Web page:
Orpheus Chamber Orchestra has been practicing Holacracy for decades

In the rapidly changing, more complex, volatile and unpredictable work environment there is a constant influx of new trends in the leadership development, some disappearing as mere fads, other may have a potential to stay longer. One of the new trends predicted to grow in 2015, as documented in the report from the Centre for Creative Leadership titled Future Trends in Leadership Development – is the “collective leadership”. Similar but more specific organizational governance systems are Holacracy or Sociocracy. In this report its authors write:
“Leadership development has come to a point of being too individually focused and elitist. There is a transition occurring from the old paradigm in which leadership resided in a person or role, to a new one in which leadership is a collective process that is spread throughout networks of people. The question will change from, “Who are the leaders?” to “What conditions do we need for leadership to flourish in the network?””

Interestingly enough, this approach has been used  in the music world for decades. If you have a better look at the attached photo (above), you will realize, that there is something missing – the conductor. The Orpheus Chamber Orchestra has been “conductor-less” for many years since it has started in 1972 – very successful and flourishing. And beside the fact that they play exceptionally without a conductor, the orchestra promotes and teaches their innovative approach to organizations all over the world.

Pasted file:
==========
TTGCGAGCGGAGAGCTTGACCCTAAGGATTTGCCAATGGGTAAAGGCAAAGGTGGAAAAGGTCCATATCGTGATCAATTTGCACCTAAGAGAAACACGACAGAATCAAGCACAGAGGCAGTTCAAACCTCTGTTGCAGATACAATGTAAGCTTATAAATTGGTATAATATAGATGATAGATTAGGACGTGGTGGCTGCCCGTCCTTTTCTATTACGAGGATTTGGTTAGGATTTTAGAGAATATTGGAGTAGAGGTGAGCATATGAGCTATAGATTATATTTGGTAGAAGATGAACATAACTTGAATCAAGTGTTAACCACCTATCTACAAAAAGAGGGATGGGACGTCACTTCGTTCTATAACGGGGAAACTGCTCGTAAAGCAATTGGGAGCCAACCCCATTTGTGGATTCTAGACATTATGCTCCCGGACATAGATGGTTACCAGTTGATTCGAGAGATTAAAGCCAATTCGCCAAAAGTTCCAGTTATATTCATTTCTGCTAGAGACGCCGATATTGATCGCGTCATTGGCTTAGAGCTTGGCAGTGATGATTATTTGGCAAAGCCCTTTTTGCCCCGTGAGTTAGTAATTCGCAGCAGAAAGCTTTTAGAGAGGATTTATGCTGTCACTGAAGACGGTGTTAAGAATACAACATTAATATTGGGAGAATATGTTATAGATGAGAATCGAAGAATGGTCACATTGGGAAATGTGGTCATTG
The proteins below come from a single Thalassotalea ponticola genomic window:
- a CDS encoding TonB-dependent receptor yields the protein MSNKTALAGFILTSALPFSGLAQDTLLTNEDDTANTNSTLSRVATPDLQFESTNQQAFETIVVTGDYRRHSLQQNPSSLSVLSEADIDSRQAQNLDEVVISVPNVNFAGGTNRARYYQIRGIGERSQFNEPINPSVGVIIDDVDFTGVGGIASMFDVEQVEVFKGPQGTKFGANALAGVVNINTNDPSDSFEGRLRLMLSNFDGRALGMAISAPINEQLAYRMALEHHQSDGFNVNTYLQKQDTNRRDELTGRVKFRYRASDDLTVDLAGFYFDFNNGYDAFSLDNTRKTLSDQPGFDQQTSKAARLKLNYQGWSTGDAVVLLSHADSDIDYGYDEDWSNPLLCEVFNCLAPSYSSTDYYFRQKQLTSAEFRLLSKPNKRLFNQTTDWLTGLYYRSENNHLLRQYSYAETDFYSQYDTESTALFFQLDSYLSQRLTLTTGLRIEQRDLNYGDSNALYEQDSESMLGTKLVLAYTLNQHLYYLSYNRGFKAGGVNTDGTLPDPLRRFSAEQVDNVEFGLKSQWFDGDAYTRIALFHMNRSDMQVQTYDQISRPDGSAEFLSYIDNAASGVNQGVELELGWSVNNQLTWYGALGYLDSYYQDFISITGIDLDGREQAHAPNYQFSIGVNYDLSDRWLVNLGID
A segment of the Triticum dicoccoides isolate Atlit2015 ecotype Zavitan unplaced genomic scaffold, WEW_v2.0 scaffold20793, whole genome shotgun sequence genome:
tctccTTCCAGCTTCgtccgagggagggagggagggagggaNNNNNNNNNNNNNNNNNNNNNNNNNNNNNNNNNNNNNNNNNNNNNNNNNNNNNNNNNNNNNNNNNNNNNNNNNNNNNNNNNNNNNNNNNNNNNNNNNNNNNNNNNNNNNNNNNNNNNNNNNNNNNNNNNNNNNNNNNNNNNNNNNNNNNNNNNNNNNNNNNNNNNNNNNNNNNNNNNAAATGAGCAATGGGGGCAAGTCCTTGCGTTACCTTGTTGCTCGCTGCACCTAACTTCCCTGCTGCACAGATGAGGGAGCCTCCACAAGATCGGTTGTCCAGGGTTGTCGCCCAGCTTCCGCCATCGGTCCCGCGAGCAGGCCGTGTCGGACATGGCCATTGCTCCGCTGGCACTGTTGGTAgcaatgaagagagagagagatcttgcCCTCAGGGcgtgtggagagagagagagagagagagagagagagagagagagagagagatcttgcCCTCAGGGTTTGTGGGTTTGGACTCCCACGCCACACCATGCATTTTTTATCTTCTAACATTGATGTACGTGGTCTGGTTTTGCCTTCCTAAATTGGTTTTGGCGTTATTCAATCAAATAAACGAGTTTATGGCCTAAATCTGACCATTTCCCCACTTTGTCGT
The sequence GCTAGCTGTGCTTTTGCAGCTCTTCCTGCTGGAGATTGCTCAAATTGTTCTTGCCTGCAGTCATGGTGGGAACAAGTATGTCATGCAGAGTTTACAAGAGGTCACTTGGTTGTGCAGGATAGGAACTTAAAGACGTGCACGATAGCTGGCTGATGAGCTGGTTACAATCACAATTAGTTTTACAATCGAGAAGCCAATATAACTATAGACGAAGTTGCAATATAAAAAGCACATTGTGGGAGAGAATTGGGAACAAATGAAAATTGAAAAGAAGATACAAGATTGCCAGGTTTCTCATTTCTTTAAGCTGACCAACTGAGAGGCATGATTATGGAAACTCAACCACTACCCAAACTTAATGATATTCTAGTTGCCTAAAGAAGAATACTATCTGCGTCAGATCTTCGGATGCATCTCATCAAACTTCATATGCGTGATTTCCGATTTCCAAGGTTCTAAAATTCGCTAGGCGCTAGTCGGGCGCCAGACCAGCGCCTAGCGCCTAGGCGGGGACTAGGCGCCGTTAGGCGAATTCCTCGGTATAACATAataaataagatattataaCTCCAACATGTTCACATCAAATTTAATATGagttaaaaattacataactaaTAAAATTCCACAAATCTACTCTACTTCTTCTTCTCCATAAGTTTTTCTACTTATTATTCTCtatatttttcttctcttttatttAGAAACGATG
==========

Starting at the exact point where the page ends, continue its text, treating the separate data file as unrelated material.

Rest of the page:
The Orpheus process ‘No Conductor, Many Leaders’, has been thoroughly described by the former executive director of the Orpheus Chamber Orchestra in his book Leadership Ensemble. Here he analyzes the Eight Orpheus Principles:
1. Put Power in the Hands of the People Doing the Work
2. Encourage Individual Responsibility for Product and Quality
3. Create Clarity of Roles
4. Share and Rotate Leadership
5. Foster Horizontal Teamwork
6. Learn to Listen, Learn to Talk
7. Seek Consensus
8. Dedicate Passionately to Your Mission

The late Harvard professor J.Richard Hackman in his foreword to this book compares watching an Orpheus rehearsal to ‘watching democracy in action’. He writes: